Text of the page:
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1.
Journal of Peer Learning ; 15:32-47, 2022.
Article in English | Web of Science | ID: covidwho-2169508

ABSTRACT

This research explores the different types of motivation that inspired students to engage in an online peer-assisted learning (PAL) leader role. An interdisciplinary online PAL pilot programme at a university in the United Kingdom was reviewed to investigate the experience and perceptions of voluntary online PAL leaders. The purpose of the study was to address a paucity in knowledge about the motivations for this role, specifically from an online perspective, and to guide future online PAL leader recruitment.A thematic analysis of in-depth qualitative semi-structured interviews was used to determine emerging and relevant themes. Three research questions guided the interviews, and findings are presented in response to these questions.Findings indicate that different types of intrinsic and extrinsic motivation were key reasons for engaging in the online PAL leader role. The participants expressed an altruistic and empathic approach towards volunteering. Potential personal benefits motivated their participation, including improved study skills, transferable skills, and the possibility of an award. These motivations fell into two significant themes: the awareness of personal gain and the emergence of a desired version of self.Recommendations are made for the recruitment and training of online PAL leaders and the logistics of the scheme to ensure it is well advertised, accessible, endorsed by academic staff, and combines synchronous and asynchronous modes. It is hoped that this research will be valuable given the shift to online study and blended learning in response to and as an outcome of the COVID-19 pandemic and the value placed on interactive virtual spaces to minimise isolation.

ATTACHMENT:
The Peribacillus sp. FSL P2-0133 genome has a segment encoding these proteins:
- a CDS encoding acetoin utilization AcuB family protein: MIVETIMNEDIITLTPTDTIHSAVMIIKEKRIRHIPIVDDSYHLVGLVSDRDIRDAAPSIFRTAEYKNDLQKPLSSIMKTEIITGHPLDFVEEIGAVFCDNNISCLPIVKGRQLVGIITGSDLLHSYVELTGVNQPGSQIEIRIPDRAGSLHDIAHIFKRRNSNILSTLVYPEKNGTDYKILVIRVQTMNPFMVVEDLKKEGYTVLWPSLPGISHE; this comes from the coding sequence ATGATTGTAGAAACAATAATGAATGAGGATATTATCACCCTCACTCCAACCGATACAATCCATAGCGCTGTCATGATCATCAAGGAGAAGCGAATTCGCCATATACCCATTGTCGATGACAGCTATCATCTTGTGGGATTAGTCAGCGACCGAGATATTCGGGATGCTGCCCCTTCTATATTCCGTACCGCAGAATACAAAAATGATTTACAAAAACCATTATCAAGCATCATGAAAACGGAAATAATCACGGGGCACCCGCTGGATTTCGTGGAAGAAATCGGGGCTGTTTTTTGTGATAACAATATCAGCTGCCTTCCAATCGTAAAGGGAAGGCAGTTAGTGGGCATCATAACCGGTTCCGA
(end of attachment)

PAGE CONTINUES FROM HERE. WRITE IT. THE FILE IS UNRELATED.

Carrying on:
2.
International Review of Research in Open and Distributed Learning ; 21(4):238-244, 2020.
Article in English | Web of Science | ID: covidwho-1008410

ABSTRACT

Isolation can affect our well-being negatively. To prevent the spread of the infection COVID-19, many workers, including university lecturers, are required to work from home. In order to maintain high levels of well-being and team cohesion, academics at the University of Derby Online Learning initiated a virtual huddle to briefly socialise and check on their colleagues' well-being every morning. This piece of field notes reports the context (COVID-19 in the United Kingdom), the details of this morning socialization, the first-hand experience of attending this huddle, and possible applications. Perceived positive impacts of our huddles include better well-being, cultivating compassion in team culture, and enhanced team cohesion. These advantages can be also useful in student supervision, wider socialization with colleagues to counter the silo mentality, and other occupational sectors. Our field notes will be helpful for lecturers and other types of employees who work collaboratively yet in isolation during this uncertain and challenging time of crisis.

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